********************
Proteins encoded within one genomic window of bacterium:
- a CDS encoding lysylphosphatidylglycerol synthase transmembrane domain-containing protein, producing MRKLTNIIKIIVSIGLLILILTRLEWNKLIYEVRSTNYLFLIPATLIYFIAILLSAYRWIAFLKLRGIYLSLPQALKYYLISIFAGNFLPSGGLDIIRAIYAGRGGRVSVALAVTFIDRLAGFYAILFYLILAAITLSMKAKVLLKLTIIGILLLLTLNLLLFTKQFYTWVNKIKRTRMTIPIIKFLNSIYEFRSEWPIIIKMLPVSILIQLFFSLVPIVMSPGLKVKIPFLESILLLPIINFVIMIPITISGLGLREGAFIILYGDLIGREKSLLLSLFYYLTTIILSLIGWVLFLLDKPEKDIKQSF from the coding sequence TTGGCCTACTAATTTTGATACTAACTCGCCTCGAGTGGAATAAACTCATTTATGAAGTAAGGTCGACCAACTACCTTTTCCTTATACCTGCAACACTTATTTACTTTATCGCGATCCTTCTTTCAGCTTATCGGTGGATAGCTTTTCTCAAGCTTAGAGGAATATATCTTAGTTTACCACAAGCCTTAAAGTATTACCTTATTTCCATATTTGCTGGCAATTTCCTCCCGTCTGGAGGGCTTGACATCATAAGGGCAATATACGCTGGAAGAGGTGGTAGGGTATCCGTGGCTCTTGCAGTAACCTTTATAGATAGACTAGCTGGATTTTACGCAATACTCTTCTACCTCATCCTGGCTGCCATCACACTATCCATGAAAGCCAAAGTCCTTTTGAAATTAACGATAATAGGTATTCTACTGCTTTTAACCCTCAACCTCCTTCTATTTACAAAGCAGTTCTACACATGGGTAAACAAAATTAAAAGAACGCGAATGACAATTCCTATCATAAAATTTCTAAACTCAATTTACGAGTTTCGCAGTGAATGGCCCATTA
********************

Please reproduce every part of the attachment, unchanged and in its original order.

Proteins encoded within one genomic window of bacterium:
- a CDS encoding lysylphosphatidylglycerol synthase transmembrane domain-containing protein, producing MRKLTNIIKIIVSIGLLILILTRLEWNKLIYEVRSTNYLFLIPATLIYFIAILLSAYRWIAFLKLRGIYLSLPQALKYYLISIFAGNFLPSGGLDIIRAIYAGRGGRVSVALAVTFIDRLAGFYAILFYLILAAITLSMKAKVLLKLTIIGILLLLTLNLLLFTKQFYTWVNKIKRTRMTIPIIKFLNSIYEFRSEWPIIIKMLPVSILIQLFFSLVPIVMSPGLKVKIPFLESILLLPIINFVIMIPITISGLGLREGAFIILYGDLIGREKSLLLSLFYYLTTIILSLIGWVLFLLDKPEKDIKQSF from the coding sequence TTGGCCTACTAATTTTGATACTAACTCGCCTCGAGTGGAATAAACTCATTTATGAAGTAAGGTCGACCAACTACCTTTTCCTTATACCTGCAACACTTATTTACTTTATCGCGATCCTTCTTTCAGCTTATCGGTGGATAGCTTTTCTCAAGCTTAGAGGAATATATCTTAGTTTACCACAAGCCTTAAAGTATTACCTTATTTCCATATTTGCTGGCAATTTCCTCCCGTCTGGAGGGCTTGACATCATAAGGGCAATATACGCTGGAAGAGGTGGTAGGGTATCCGTGGCTCTTGCAGTAACCTTTATAGATAGACTAGCTGGATTTTACGCAATACTCTTCTACCTCATCCTGGCTGCCATCACACTATCCATGAAAGCCAAAGTCCTTTTGAAATTAACGATAATAGGTATTCTACTGCTTTTAACCCTCAACCTCCTTCTATTTACAAAGCAGTTCTACACATGGGTAAACAAAATTAAAAGAACGCGAATGACAATTCCTATCATAAAATTTCTAAACTCAATTTACGAGTTTCGCAGTGAATGGCCCATTA